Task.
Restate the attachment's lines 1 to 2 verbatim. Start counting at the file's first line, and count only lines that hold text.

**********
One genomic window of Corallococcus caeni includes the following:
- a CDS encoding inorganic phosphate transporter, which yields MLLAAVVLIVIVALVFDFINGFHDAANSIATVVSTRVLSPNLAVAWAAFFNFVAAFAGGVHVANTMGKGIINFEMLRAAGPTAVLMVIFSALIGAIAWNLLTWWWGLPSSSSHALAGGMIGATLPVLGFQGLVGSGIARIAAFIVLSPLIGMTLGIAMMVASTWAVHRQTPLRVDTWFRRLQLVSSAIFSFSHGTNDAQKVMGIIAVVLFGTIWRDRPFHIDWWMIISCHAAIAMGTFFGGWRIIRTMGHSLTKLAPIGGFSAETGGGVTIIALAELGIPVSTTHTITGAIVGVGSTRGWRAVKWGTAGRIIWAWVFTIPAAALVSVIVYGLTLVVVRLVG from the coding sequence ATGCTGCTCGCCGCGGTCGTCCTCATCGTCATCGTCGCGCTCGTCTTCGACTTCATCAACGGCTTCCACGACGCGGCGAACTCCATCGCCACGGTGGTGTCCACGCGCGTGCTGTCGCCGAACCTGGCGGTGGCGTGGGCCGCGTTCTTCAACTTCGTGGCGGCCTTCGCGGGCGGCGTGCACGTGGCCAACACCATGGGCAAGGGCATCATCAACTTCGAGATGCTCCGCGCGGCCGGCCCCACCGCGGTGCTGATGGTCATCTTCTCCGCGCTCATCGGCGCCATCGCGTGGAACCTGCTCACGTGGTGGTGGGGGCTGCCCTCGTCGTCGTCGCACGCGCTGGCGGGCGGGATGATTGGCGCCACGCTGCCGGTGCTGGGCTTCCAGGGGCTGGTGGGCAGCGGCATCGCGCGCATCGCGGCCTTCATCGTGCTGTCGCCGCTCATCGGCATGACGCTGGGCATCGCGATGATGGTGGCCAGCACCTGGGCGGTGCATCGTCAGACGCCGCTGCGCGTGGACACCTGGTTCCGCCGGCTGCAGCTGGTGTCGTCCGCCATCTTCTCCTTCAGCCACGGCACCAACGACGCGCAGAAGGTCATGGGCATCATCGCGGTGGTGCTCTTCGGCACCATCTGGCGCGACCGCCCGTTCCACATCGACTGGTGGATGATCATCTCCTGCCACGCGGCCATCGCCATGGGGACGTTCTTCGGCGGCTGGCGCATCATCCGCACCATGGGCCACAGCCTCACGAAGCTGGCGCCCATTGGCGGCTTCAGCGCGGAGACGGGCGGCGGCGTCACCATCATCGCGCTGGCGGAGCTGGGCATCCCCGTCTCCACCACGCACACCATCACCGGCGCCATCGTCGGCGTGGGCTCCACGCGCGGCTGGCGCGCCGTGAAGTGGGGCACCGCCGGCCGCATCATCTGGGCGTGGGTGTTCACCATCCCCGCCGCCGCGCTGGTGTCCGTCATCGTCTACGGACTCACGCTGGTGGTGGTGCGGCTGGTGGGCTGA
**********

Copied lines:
One genomic window of Corallococcus caeni includes the following:
- a CDS encoding inorganic phosphate transporter, which yields MLLAAVVLIVIVALVFDFINGFHDAANSIATVVSTRVLSPNLAVAWAAFFNFVAAFAGGVHVANTMGKGIINFEMLRAAGPTAVLMVIFSALIGAIAWNLLTWWWGLPSSSSHALAGGMIGATLPVLGFQGLVGSGIARIAAFIVLSPLIGMTLGIAMMVASTWAVHRQTPLRVDTWFRRLQLVSSAIFSFSHGTNDAQKVMGIIAVVLFGTIWRDRPFHIDWWMIISCHAAIAMGTFFGGWRIIRTMGHSLTKLAPIGGFSAETGGGVTIIALAELGIPVSTTHTITGAIVGVGSTRGWRAVKWGTAGRIIWAWVFTIPAAALVSVIVYGLTLVVVRLVG from the coding sequence ATGCTGCTCGCCGCGGTCGTCCTCATCGTCATCGTCGCGCTCGTCTTCGACTTCATCAACGGCTTCCACGACGCGGCGAACTCCATCGCCACGGTGGTGTCCACGCGCGTGCTGTCGCCGAACCTGGCGGTGGCGTGGGCCGCGTTCTTCAACTTCGTGGCGGCCTTCGCGGGCGGCGTGCACGTGGCCAACACCATGGGCAAGGGCATCATCAACTTCGAGATGCTCCGCGCGGCCGGCCCCACCGCGGTGCTGATGGTCATCTTCTCCGCGCTCATCGGCGCCATCGCGTGGAACCTGCTCACGTGGTGGTGGGGGCTGCCCTCGTCGTCGTCGCACGCGCTGGCGGGCGGGATGATTGGCGCCACGCTGCCGGTGCTGGGCTTCCAGGGGCTGGTGGGCAGCGGCATCGCGCGCATCGCGGCCTTCATCGTGCTGTCGCCGCTCATCGGCATGACGCTGGGCATCGCGATGATGGTGGCCAGCACCTGGGCGGTGCATCGTCAGACGCCGCTGCGCGTGGACACCTGGTTCCGCCGGCTGCAGCTGGTGTCGTCCGCCATCTTCTCCTTCAGCCACGGCACCAACGACGCGCAGAAGGTCATGGGCATCATCGCGGTGGTGCTCTTCGGCACCATCTGGCGCGACCGCCCGTTCCACATCGACTGGTGGATGATCATCTCCTGCCACGCGGCCATCGCCATGGGGACGTTCTTCGGCGGCTGGCGCATCATCCGCACCATGGGCCACAGCCTCACGAAGCTGGCGCCCATTGGCGGCTTCAGCGCGGAGACGGGCGGCGGCGTCACCATCATCGCGCTGGCGGAGCTGGGCATCCCCGTCTCCACCACGCACACCATCACCGGCGCCATCGTCGGCGTGGGCTCCACGCGCGGCTGGCGCGCCGTGAAGTGGGGCACCGCCGGCCGCATCATCTGGGCGTGGGTGTTCACCATCCCCGCCGCCGCGCTGGTGTCCGTCATCGTCTACGGACTCACGCTGGTGGTGGTGCGGCTGGTGGGCTGA